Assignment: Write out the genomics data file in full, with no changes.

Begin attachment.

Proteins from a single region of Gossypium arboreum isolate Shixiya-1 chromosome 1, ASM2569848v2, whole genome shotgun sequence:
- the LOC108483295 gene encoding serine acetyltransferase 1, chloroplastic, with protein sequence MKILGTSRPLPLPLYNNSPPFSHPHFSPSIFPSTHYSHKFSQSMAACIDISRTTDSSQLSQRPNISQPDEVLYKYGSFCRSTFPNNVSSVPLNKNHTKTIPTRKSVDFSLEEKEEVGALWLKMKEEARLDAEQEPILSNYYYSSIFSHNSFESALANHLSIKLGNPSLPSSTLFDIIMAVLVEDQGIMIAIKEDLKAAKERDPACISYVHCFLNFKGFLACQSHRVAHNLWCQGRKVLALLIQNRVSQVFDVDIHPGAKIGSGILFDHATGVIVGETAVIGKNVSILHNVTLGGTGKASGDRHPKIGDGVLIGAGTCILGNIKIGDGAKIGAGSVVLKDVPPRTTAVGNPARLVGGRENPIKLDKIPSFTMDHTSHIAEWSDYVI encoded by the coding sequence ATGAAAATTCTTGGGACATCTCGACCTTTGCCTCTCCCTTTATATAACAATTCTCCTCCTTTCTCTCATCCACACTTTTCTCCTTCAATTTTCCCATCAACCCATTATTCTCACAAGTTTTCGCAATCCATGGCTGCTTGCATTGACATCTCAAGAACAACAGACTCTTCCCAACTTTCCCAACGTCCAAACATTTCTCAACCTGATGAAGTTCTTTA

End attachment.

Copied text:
Proteins from a single region of Gossypium arboreum isolate Shixiya-1 chromosome 1, ASM2569848v2, whole genome shotgun sequence:
- the LOC108483295 gene encoding serine acetyltransferase 1, chloroplastic, with protein sequence MKILGTSRPLPLPLYNNSPPFSHPHFSPSIFPSTHYSHKFSQSMAACIDISRTTDSSQLSQRPNISQPDEVLYKYGSFCRSTFPNNVSSVPLNKNHTKTIPTRKSVDFSLEEKEEVGALWLKMKEEARLDAEQEPILSNYYYSSIFSHNSFESALANHLSIKLGNPSLPSSTLFDIIMAVLVEDQGIMIAIKEDLKAAKERDPACISYVHCFLNFKGFLACQSHRVAHNLWCQGRKVLALLIQNRVSQVFDVDIHPGAKIGSGILFDHATGVIVGETAVIGKNVSILHNVTLGGTGKASGDRHPKIGDGVLIGAGTCILGNIKIGDGAKIGAGSVVLKDVPPRTTAVGNPARLVGGRENPIKLDKIPSFTMDHTSHIAEWSDYVI encoded by the coding sequence ATGAAAATTCTTGGGACATCTCGACCTTTGCCTCTCCCTTTATATAACAATTCTCCTCCTTTCTCTCATCCACACTTTTCTCCTTCAATTTTCCCATCAACCCATTATTCTCACAAGTTTTCGCAATCCATGGCTGCTTGCATTGACATCTCAAGAACAACAGACTCTTCCCAACTTTCCCAACGTCCAAACATTTCTCAACCTGATGAAGTTCTTTA